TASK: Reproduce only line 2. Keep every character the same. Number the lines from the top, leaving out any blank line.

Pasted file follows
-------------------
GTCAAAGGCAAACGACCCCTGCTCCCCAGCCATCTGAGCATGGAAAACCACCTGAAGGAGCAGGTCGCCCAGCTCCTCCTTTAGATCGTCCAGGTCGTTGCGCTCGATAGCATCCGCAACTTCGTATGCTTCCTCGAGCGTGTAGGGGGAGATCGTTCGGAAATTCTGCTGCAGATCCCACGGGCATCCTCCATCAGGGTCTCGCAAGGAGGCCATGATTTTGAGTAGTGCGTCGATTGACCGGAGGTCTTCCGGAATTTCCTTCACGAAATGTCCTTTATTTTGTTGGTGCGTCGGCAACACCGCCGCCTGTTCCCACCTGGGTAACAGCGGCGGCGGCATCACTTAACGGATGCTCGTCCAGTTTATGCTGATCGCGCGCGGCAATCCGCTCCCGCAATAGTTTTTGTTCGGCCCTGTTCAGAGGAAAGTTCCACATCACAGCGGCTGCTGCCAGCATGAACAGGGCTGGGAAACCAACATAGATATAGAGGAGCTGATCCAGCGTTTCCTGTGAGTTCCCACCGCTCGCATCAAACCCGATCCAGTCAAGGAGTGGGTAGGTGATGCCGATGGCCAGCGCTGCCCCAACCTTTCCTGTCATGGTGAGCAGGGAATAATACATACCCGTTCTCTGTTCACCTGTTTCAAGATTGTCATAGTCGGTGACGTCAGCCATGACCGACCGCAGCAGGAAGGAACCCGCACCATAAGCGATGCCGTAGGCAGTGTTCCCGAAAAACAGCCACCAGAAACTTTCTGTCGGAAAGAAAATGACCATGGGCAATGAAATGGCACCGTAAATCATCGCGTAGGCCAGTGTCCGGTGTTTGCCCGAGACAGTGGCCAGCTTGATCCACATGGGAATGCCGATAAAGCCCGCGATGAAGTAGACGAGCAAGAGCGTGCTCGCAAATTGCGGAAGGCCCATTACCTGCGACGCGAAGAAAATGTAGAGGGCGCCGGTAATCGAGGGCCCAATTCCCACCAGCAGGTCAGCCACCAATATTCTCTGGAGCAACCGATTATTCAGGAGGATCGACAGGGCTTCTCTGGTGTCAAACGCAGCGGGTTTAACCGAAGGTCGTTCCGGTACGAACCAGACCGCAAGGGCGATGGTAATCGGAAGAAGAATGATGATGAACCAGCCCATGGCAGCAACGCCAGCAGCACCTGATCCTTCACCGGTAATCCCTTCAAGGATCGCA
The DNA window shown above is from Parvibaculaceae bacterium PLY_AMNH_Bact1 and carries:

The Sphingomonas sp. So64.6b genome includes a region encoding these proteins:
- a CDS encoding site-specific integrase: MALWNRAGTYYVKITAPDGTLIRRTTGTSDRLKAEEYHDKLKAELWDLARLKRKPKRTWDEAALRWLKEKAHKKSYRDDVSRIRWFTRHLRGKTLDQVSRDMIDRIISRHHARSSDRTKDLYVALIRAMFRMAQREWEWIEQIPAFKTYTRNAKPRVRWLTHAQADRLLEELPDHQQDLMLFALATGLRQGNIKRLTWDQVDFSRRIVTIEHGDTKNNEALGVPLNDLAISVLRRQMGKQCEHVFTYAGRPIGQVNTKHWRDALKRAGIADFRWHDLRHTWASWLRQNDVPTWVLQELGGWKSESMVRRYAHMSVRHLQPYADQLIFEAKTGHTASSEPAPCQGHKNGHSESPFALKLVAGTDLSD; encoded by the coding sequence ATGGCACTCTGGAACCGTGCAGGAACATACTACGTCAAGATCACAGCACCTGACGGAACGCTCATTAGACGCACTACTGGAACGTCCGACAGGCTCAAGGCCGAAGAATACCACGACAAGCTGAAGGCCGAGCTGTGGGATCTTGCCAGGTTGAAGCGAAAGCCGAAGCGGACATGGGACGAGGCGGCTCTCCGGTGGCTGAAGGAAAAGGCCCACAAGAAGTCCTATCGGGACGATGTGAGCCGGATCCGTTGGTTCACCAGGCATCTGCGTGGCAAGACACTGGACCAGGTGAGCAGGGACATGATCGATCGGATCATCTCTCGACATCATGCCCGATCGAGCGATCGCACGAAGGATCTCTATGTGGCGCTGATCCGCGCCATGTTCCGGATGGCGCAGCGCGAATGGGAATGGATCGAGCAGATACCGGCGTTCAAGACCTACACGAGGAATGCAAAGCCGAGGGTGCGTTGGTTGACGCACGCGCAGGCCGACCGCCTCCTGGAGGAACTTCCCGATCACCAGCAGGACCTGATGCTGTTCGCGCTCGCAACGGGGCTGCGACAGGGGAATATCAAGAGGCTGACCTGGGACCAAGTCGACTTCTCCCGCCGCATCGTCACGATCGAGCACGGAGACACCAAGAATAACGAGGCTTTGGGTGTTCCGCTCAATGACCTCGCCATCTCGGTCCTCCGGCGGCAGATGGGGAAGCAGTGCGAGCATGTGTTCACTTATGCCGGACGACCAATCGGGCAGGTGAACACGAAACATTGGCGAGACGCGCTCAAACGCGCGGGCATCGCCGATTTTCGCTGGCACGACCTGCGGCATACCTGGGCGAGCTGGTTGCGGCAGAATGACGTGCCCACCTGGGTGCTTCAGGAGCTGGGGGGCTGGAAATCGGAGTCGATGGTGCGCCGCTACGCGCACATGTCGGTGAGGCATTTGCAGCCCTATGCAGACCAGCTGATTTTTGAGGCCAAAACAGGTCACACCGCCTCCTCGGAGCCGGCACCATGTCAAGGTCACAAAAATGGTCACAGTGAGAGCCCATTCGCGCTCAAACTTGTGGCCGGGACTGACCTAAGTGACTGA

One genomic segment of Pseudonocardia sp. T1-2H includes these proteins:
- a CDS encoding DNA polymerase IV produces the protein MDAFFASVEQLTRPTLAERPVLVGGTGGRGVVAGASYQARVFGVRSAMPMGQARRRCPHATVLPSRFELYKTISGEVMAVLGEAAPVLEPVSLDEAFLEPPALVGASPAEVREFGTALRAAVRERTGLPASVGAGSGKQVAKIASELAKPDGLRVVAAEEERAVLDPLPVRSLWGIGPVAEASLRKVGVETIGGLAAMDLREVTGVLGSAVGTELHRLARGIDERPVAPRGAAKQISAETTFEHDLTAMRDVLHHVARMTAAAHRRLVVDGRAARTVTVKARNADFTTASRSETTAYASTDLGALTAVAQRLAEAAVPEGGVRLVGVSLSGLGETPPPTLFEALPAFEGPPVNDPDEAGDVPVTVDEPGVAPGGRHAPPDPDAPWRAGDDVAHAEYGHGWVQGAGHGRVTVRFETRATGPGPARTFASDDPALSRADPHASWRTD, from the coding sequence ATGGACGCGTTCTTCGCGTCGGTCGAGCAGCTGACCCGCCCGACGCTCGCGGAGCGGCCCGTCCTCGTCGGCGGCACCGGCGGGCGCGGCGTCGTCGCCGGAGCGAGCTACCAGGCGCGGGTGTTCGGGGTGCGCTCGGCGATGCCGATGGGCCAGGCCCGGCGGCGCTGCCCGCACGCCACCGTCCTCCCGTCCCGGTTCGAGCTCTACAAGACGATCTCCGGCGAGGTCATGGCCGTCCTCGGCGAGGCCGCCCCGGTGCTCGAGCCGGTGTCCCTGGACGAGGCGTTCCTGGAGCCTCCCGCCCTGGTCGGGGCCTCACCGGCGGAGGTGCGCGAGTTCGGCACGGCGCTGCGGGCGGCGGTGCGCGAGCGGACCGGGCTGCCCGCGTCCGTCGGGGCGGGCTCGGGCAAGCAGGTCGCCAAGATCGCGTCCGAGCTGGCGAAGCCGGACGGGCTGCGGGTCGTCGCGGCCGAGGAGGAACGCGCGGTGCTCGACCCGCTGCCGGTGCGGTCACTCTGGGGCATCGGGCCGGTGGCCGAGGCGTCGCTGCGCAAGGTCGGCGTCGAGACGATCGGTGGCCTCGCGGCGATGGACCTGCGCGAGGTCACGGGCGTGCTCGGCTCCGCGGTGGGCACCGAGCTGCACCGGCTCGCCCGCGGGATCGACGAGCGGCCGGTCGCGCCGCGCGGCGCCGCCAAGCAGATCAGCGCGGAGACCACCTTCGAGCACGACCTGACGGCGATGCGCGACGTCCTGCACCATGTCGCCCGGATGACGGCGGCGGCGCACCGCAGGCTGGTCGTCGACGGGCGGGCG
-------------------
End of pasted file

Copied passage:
The DNA window shown above is from Parvibaculaceae bacterium PLY_AMNH_Bact1 and carries: